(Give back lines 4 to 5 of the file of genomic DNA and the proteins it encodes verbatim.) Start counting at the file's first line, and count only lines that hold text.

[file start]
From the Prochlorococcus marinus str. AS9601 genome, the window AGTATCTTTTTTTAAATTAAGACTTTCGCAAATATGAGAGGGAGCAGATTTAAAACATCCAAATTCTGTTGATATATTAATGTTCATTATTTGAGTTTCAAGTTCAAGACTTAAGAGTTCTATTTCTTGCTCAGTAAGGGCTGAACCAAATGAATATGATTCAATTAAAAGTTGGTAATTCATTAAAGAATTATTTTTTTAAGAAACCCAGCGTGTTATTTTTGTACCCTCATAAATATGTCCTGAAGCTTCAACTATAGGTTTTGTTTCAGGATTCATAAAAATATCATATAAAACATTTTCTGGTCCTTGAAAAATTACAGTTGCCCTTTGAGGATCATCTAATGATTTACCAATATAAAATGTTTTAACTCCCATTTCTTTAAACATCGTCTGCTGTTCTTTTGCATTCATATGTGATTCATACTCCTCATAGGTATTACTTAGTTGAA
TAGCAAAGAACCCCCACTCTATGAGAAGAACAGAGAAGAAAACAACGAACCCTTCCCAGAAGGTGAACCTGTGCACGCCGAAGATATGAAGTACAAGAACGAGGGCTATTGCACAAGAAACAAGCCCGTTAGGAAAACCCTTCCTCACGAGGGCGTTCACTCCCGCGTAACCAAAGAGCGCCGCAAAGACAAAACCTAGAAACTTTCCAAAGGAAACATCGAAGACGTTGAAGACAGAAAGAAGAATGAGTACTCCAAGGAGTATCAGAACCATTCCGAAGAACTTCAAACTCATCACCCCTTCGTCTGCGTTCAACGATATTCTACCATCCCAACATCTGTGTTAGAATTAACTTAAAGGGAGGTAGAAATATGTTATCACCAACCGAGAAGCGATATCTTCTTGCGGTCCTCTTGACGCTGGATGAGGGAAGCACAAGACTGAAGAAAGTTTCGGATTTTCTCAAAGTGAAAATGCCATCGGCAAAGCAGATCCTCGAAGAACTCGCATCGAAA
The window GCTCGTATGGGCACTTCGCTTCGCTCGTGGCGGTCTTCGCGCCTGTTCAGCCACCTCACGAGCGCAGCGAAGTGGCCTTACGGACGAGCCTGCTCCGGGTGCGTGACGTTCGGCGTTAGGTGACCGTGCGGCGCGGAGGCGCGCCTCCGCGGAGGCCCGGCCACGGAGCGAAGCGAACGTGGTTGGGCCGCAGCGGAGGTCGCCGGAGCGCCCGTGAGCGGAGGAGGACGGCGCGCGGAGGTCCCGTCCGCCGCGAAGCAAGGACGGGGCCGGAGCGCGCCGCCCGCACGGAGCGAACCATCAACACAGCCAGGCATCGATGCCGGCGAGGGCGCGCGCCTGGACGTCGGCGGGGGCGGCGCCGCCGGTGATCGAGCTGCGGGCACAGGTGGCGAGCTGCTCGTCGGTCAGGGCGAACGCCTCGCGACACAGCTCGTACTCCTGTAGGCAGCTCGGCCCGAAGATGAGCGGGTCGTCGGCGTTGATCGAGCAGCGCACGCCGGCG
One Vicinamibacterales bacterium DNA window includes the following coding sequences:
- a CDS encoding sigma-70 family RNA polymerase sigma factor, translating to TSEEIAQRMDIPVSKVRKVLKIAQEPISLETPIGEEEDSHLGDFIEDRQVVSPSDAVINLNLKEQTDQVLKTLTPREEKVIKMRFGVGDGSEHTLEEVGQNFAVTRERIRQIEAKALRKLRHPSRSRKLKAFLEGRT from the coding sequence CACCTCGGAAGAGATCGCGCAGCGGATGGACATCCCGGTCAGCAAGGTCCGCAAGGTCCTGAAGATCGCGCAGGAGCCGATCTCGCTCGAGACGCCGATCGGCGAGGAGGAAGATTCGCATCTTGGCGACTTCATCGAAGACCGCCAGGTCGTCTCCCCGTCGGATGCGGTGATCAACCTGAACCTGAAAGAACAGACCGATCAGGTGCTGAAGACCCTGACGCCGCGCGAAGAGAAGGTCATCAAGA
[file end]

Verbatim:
One Vicinamibacterales bacterium DNA window includes the following coding sequences:
- a CDS encoding sigma-70 family RNA polymerase sigma factor, translating to TSEEIAQRMDIPVSKVRKVLKIAQEPISLETPIGEEEDSHLGDFIEDRQVVSPSDAVINLNLKEQTDQVLKTLTPREEKVIKMRFGVGDGSEHTLEEVGQNFAVTRERIRQIEAKALRKLRHPSRSRKLKAFLEGRT from the coding sequence CACCTCGGAAGAGATCGCGCAGCGGATGGACATCCCGGTCAGCAAGGTCCGCAAGGTCCTGAAGATCGCGCAGGAGCCGATCTCGCTCGAGACGCCGATCGGCGAGGAGGAAGATTCGCATCTTGGCGACTTCATCGAAGACCGCCAGGTCGTCTCCCCGTCGGATGCGGTGATCAACCTGAACCTGAAAGAACAGACCGATCAGGTGCTGAAGACCCTGACGCCGCGCGAAGAGAAGGTCATCAAGA